Dietary fatty acids and endometrial cancer risk within the European Prospective Investigation into Cancer and Nutrition.
Yammine SG., Huybrechts I., Biessy C., Dossus L., Panico S., Sánchez MJ., Benetou V., Turzanski-Fortner R., Katzke V., Idahl A., Skeie G., Olsen KS., Tjønneland A., Halkjaer J., Colorado-Yohar S., Heath AK., Sonestedt E., Sartor H., Schulze MB., Palli D., Crous-Bou M., Dorronsoro A., Overvad K., Gurrea AB., Severi G., Vermeulen RCH., Sandanger TM., Travis RC., Key T., Amiano P., Van Guelpen B., Johansson M., Sund M., Tumino R., Wareham N., Sacerdote C., Krogh V., Brennan P., Riboli E., Weiderpass E., Gunter MJ., Chajès V.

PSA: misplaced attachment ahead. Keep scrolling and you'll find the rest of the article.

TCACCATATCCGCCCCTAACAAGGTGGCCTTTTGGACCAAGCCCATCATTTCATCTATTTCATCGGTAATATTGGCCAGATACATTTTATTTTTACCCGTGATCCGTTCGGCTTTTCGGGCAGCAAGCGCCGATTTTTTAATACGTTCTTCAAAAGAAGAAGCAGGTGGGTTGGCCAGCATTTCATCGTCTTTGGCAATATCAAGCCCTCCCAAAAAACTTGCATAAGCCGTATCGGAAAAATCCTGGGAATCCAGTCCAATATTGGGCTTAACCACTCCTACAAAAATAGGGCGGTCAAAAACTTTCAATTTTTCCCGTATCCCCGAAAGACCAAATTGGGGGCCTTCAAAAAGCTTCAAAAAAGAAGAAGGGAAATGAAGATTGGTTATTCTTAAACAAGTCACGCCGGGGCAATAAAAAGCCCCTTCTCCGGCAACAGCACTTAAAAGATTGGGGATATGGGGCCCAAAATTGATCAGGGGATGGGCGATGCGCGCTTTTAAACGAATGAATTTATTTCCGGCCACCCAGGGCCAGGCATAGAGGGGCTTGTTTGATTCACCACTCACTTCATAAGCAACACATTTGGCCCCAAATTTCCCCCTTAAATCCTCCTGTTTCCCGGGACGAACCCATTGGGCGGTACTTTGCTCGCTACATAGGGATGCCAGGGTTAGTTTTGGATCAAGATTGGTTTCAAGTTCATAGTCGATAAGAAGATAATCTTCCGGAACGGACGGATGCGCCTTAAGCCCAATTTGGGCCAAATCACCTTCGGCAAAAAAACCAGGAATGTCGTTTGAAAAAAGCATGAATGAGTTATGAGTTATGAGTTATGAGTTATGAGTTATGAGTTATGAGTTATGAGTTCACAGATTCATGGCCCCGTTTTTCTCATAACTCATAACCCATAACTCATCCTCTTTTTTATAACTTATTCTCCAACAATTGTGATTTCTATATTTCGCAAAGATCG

BACKGROUND: Diet may impact important risk factors for endometrial cancer such as obesity and inflammation. However, evidence on the role of specific dietary factors is limited. We investigated associations between dietary fatty acids and endometrial cancer risk in the European Prospective Investigation into Cancer and Nutrition (EPIC). METHODS: This analysis includes 1,886 incident endometrial cancer cases and 297,432 non-cases. All participants were followed up for a mean of 8.8 years. Multivariable Cox proportional hazard models were used to estimate hazard ratios (HR) and 95% confidence intervals (CI) of endometrial cancer across quintiles of individual fatty acids estimated from various food sources quantified through food frequency questionnaires in the entire EPIC cohort. The false discovery rate (q-values) was computed to control for multiple comparisons. RESULTS: Consumption of n-6 γ-linolenic acid was inversely associated with endometrial cancer risk (HR comparing 5th with 1st quintileQ5-Q1=0.77, 95% CI = 0.64; 0.92, ptrend=0.01, q-value = 0.15). This association was mainly driven by γ-linolenic acid derived from plant sources (HRper unit increment=0.94, 95%CI= (0.90;0.98), p = 0.01) but not from animal sources (HRper unit increment= 1.00, 95%CI = (0.92; 1.07), p = 0.92). In addition, an inverse association was found between consumption of n-3 α-linolenic acid from vegetable sources and endometrial cancer risk (HRper unit increment= 0.93, 95%CI = (0.87; 0.99), p = 0.04). No significant association was found between any other fatty acids (individual or grouped) and endometrial cancer risk. CONCLUSION: Our results suggest that higher consumption of γ-linolenic acid and α-linoleic acid from plant sources may be associated with lower risk of endometrial cancer.